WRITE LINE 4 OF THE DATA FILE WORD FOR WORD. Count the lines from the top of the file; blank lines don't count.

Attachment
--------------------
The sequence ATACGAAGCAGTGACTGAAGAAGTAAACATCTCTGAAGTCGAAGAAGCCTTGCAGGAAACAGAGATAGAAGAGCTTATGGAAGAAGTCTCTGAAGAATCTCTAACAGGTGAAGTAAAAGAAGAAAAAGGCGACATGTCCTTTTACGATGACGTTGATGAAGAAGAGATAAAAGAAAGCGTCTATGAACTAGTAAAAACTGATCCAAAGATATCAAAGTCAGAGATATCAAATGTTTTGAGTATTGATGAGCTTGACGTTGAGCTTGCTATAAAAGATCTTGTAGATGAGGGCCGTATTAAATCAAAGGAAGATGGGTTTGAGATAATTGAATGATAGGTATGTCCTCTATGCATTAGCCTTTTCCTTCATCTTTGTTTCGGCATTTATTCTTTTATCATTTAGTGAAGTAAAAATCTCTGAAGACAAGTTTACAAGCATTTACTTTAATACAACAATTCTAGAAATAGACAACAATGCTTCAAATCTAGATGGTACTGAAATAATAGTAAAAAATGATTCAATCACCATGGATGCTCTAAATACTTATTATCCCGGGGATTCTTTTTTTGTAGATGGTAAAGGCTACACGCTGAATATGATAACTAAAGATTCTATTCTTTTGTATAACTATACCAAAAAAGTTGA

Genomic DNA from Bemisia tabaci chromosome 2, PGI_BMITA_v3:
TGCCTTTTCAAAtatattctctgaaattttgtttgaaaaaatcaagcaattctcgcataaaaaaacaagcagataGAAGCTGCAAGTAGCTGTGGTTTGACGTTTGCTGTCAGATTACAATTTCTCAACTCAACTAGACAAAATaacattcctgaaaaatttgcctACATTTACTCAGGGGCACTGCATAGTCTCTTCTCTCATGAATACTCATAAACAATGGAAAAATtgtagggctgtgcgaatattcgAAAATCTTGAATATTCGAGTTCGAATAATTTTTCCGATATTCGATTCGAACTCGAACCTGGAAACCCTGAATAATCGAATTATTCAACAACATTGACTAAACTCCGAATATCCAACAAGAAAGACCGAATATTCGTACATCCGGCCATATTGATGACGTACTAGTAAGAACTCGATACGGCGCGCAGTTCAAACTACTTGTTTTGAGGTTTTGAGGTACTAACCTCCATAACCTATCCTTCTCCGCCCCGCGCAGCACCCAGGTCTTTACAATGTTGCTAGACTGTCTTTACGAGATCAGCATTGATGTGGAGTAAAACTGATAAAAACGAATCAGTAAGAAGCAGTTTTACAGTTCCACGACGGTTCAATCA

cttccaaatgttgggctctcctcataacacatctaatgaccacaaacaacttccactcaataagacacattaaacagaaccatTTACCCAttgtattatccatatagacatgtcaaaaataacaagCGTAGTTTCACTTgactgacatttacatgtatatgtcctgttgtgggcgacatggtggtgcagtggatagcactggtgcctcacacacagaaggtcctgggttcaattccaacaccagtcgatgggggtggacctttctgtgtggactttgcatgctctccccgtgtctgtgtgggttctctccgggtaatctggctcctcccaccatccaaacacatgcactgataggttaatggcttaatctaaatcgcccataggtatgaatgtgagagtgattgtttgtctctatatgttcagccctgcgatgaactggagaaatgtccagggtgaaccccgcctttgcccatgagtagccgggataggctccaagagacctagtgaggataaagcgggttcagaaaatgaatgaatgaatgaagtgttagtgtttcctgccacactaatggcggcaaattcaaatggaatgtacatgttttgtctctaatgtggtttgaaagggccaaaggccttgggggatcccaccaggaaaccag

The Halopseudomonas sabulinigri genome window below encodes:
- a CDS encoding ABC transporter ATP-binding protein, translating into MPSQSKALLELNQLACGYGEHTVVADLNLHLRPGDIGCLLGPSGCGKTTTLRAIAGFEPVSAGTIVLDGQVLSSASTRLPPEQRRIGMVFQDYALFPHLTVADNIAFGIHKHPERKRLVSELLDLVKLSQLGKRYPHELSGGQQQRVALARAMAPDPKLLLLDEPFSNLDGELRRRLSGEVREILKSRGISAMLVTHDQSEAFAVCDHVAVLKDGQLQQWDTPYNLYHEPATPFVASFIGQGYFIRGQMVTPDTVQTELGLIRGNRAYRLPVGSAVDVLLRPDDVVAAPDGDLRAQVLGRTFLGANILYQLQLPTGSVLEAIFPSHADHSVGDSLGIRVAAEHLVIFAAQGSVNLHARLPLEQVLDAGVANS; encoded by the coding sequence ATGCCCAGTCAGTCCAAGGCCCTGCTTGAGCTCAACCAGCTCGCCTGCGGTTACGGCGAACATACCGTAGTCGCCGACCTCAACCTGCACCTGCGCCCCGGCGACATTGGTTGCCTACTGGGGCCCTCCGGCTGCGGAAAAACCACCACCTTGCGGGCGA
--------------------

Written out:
cttccaaatgttgggctctcctcataacacatctaatgaccacaaacaacttccactcaataagacacattaaacagaaccatTTACCCAttgtattatccatatagacatgtcaaaaataacaagCGTAGTTTCACTTgactgacatttacatgtatatgtcctgttgtgggcgacatggtggtgcagtggatagcactggtgcctcacacacagaaggtcctgggttcaattccaacaccagtcgatgggggtggacctttctgtgtggactttgcatgctctccccgtgtctgtgtgggttctctccgggtaatctggctcctcccaccatccaaacacatgcactgataggttaatggcttaatctaaatcgcccataggtatgaatgtgagagtgattgtttgtctctatatgttcagccctgcgatgaactggagaaatgtccagggtgaaccccgcctttgcccatgagtagccgggataggctccaagagacctagtgaggataaagcgggttcagaaaatgaatgaatgaatgaagtgttagtgtttcctgccacactaatggcggcaaattcaaatggaatgtacatgttttgtctctaatgtggtttgaaagggccaaaggccttgggggatcccaccaggaaaccag